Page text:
Appalachia Through My Eyes

Appalachia Through My Eyes – Combed Your Hair Or Washed Your Face

My life in appalachia combed your hair or washed your face

Words of wisdom from Granny: You ought not ever leave the house without combing your hair or washing your face cause you never know who’ll you’ll run into.

Words of wisdom from Pap: Never go home with an empty gas tank cause you never know when something might happen way up in the night.

I manage to adhere to Granny’s advice 99.9% of the time. Pap’s advice-well I do a whole lot better than I used to at keeping an adequate amount of gas in my car at all times. But when it comes to passing Pap and Granny’s advice on to the girls I’m at 100%.

There’s a hit country song laying in those bits of wisdom somewhere. You know something like “I never even combed my hair or washed my face but ran out of gas and had to climb in her van.”


Appalachia Through My Eyes – A series of photographs from my life in Southern Appalachia.



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  • Reply
    April 23, 2019 at 11:59 am

    One I heard growing up , never leave home without ————— most of the ones already mentioned above …because , “ An ounce of prevention , is worth a pound of cure.”

  • Reply
    Charles Howell
    April 23, 2019 at 11:54 am

    “Brother Herman & cousin Sherman
    Had an aversion to warshin their ears
    Grandma scrubbed em with her Lye Soap
    Haven’t heard a word in years”

  • Reply
    Kimberly Burnette-Dean
    October 21, 2017 at 11:28 am

    My daddy always told me to keep the car full of gas and to this day, when the gas gauge starts getting close to 1/2 tank, I start getting antsy! Of course, when I was growing up, there were a couple of gas stations within a few miles of the house, but they were only open until 5 pm. (As were most gas stations back then.) The nearest hospital was 20 miles away and the nearest GOOD hospital was 60 miles away. The thinking always was if someone gets sick in the middle of the night, you would need enough gas to go at least 60 miles.
    Mama always said to always have on good, clean underwear when you left the house because if you were in a car accident, you wouldn’t want the ER staff to see you in holey underwear. LOL!

  • Reply
    Eldonna Ashley
    October 21, 2017 at 9:51 am

    Wash behind your ears. I never understood that one until I grew up.
    Oh, save for a rainy day.

  • Reply
    RB Redmond
    April 14, 2013 at 9:32 pm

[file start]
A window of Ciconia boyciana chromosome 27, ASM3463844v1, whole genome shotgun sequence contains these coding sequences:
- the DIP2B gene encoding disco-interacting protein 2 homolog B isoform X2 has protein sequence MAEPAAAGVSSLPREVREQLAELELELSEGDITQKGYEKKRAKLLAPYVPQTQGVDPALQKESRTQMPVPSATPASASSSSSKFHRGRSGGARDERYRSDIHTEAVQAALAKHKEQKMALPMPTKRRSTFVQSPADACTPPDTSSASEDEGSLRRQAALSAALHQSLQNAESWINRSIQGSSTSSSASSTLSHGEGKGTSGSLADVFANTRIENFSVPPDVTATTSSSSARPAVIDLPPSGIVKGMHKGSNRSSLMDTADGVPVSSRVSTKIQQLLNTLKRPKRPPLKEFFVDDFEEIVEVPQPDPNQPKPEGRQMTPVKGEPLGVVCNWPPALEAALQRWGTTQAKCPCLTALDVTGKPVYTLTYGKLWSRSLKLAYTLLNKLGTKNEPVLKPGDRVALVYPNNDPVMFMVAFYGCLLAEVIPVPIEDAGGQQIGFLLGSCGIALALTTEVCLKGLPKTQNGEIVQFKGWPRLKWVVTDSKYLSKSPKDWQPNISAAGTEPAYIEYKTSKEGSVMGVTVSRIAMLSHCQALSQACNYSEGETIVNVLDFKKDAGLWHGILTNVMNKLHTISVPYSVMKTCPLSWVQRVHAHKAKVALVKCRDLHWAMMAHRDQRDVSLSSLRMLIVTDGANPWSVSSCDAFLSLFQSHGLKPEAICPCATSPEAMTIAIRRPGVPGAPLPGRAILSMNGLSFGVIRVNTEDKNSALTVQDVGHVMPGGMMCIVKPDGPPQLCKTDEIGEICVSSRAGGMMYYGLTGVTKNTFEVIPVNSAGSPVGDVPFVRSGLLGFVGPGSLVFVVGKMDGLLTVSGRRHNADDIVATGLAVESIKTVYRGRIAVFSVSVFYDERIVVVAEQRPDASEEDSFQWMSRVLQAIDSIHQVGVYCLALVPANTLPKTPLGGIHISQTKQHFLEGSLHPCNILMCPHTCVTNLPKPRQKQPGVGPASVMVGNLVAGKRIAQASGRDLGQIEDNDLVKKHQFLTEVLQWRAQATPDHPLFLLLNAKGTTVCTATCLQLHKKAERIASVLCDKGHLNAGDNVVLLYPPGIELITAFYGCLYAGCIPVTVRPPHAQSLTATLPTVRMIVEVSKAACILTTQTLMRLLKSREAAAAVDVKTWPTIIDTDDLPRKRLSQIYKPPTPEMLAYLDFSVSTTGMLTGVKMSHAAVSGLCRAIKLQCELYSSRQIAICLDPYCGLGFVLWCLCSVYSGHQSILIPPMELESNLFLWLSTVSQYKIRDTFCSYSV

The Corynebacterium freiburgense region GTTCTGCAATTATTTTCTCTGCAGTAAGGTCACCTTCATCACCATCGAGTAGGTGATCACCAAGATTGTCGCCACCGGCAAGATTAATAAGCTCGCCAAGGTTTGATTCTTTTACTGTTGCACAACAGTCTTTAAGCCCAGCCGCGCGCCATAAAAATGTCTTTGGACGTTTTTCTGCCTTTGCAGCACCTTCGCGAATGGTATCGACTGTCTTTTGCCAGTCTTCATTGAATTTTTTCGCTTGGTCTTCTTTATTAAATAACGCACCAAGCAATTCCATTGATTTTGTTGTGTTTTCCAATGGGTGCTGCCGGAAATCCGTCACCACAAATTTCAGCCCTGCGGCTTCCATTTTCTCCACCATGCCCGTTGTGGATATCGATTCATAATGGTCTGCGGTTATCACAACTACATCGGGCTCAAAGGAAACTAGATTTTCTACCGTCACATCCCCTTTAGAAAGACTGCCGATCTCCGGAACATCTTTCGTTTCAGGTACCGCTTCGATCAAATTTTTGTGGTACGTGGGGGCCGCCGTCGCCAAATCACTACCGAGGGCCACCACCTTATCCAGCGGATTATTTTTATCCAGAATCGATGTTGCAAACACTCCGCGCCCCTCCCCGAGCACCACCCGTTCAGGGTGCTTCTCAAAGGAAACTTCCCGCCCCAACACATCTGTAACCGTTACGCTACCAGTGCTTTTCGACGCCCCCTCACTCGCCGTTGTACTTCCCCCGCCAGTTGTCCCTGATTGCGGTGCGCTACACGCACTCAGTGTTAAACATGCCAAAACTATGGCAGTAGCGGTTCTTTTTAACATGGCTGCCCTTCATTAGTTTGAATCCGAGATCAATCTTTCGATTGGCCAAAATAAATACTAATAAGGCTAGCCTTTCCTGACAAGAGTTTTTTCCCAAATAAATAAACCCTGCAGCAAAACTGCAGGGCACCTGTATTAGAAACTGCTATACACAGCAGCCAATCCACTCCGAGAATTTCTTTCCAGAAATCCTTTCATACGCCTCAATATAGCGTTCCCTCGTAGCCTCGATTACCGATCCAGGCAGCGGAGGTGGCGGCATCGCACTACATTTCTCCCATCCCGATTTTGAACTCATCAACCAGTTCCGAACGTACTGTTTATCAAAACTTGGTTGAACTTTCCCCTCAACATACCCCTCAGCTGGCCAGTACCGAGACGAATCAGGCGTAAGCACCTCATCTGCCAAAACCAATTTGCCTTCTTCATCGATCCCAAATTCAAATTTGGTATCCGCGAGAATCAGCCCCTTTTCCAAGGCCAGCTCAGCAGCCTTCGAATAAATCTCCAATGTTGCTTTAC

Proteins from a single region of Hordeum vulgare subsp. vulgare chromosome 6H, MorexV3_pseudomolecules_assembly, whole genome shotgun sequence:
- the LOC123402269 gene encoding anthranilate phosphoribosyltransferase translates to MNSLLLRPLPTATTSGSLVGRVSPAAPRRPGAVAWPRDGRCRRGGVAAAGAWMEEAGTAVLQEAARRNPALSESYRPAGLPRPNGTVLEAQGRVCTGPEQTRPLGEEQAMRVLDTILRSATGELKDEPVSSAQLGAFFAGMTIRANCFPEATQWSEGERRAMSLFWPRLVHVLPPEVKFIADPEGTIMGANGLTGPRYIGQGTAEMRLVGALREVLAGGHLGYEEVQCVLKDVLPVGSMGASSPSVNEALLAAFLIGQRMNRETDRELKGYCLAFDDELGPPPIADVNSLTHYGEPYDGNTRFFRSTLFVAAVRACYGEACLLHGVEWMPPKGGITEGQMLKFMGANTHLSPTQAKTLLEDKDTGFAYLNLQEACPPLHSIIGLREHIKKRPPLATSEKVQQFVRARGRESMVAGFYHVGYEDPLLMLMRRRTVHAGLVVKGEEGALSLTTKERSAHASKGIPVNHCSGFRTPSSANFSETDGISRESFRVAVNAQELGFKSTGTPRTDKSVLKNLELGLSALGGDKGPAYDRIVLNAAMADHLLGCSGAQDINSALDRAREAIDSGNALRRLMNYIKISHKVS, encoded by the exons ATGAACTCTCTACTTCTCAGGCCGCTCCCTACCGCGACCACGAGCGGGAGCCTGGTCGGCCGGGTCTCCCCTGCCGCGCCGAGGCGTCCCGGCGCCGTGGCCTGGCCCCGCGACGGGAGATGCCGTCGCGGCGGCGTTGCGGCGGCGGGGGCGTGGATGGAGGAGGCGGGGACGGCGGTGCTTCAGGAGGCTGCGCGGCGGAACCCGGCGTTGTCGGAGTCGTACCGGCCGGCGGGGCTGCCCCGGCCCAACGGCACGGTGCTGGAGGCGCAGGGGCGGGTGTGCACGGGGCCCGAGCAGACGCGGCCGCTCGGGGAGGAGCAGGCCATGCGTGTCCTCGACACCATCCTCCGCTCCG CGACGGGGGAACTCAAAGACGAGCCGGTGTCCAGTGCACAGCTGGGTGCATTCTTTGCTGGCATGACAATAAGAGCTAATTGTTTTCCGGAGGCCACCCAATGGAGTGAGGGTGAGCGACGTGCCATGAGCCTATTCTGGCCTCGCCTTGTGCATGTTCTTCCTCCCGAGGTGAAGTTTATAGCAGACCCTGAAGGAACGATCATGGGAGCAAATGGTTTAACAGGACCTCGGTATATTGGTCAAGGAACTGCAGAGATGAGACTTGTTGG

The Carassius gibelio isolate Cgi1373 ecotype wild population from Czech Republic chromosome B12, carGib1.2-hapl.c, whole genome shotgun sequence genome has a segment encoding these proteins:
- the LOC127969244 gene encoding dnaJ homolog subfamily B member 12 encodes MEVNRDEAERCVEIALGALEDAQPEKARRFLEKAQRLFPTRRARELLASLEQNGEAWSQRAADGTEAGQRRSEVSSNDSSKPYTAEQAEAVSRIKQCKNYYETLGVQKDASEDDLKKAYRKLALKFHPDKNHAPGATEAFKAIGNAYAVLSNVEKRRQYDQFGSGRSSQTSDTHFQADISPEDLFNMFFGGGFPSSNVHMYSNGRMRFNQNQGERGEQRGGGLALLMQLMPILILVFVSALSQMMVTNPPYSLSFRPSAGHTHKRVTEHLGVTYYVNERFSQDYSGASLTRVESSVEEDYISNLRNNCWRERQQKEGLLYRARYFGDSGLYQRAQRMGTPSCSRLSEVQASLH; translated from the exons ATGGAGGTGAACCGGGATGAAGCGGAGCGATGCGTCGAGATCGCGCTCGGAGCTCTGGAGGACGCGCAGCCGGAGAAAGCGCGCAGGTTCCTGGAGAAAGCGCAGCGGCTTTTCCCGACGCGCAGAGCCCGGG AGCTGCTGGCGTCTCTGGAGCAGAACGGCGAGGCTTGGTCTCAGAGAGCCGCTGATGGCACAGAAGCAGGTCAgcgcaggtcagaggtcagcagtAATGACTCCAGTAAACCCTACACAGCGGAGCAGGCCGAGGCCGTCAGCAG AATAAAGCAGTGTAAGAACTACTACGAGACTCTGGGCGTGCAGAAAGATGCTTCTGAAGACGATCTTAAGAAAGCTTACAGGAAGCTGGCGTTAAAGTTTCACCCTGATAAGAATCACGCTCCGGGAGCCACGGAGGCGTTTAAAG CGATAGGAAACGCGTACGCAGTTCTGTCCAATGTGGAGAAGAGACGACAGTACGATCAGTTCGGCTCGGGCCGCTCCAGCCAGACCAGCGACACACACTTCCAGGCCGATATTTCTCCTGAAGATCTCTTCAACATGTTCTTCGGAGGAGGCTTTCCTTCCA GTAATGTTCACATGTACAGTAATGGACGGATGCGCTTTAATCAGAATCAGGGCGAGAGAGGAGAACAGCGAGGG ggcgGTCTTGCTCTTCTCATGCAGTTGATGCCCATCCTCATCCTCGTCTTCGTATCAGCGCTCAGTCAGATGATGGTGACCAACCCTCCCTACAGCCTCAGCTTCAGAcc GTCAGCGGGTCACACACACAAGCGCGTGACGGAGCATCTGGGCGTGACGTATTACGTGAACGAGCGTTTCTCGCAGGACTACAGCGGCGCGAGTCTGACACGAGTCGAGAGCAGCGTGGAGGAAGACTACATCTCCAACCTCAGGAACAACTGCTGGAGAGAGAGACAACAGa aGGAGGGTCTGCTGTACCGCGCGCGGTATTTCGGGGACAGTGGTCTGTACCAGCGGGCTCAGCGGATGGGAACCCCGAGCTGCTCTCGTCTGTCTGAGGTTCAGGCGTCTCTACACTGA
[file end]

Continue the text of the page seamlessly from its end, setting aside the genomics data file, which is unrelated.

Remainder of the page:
LOL on the hit country song lyrics.
    The advice I remember is…
    From our Mother: Don’t screw up your face like that, what if it freezes?
    From our Maternal Grandmother: Always leave a place nicer than you found it.
    From our Paternal Grandmother: Never leave the house without putting on clean underwear cause you never know when you’re going to get hit by a bus.
    (That last one always made me laugh out loud, cause my underwear would probably not be in good shape after getting hit by a bus anyway, so who’d know the difference.)
    God bless.

  • Reply
    Glynda P. Chambers
    April 13, 2013 at 8:34 pm

    My mom was the same as one above, always have on clean underwear, you never know when you might get in a car accident and have to go to the hospital.

  • Reply
    rudy frias
    April 12, 2013 at 7:12 pm

    my mom would always tell us that it is better to be a live chicken than a dead one. tell your dad that advice is especially true when traveling cause you never know how far the next gas station is even in daylight

  • Reply
    Patti Tappel
    April 12, 2013 at 5:16 pm

    My Mom nevered worried about our hair. It was always have on clean underwear, because you never knew when you might get in an accident.
    hope that isn’t TMI!

  • Reply
    B. ruth
    April 12, 2013 at 3:41 pm

    and John…Two birds “singin’ in the bush” is worth more than one “dead in the pan!”
    John says my kind of “quotes and good old wise sayin’s!”
    Thanks Tipper (and John)

  • Reply
    josé Luis
    April 12, 2013 at 3:28 pm

    Hello Tipper
    The more I read the stories and history of your post, the more I believe the similarity between the good people in our world.
    Our country formed by immigrants who left their homelands by war, hunger or desire to progress, have passed similar advice passed down from generation to generation.
    Winemakers from my grandfather to get a better job, “Do not turn out the candle before having another very well lit,” On the table, “Help yourself to anything you like, … but eat everything you serve”, if you said, I do not like, “Son, you’ll see in the war”, skulking to get up to go to school, “up child at that early, God helps” when you Super harbored in winter to go to school, “Boy, people laugh at me while I walk hot ” when you arrived at school late snack and you found only crumbs, the grandfather said,” the dumb ox drinks water turbid “, or,” alligator sleeps, woman in shoe became “, and of course identical recommendations for combing, washing his face and ears, and long underwear impecable.Disculpen many words, but I remember so many things I recommended, and now … recommend to my grandchildren, a very cordial greeting to all around, from Argentina,Jose Luis.

  • Reply
    April 12, 2013 at 1:57 pm

    I bet most of us mountain folks
    have been taught those very words
    of Granny and Pap. It pays to be
    prepared! …Ken

  • Reply
    April 12, 2013 at 1:43 pm

    I like the advice from both Pap and Granny. Granny’s advice reminds of time I went to answer the door after the bell rang – it was the UPS man. I was embarrassed to say the least; I’m glad it happened in my very younger years.

  • Reply
    Ron Banks
    April 12, 2013 at 1:33 pm

    One of dad’s wisdom nuggets was, be careful who you talk about up here in the hills because you’ll probably be talikng about their folks. Another one is, get what you need but need what you get.

  • Reply
    B. ruth
    April 12, 2013 at 11:56 am

    I just loved this post this morning…I’m late since the rain washed the Internet down the driveway!
    Why just this early morn, my husband said, “The volume on this phone is too high” and I said, said, “TURN IT DOWN, YOU’RE GOING TO PUT YOUR EAR OUT!”
    “WHHHAAAATTTT” does that mean??
    he said…
    Things like that happen here all the time…
    “Be sure and wash your hair and comb your face”!!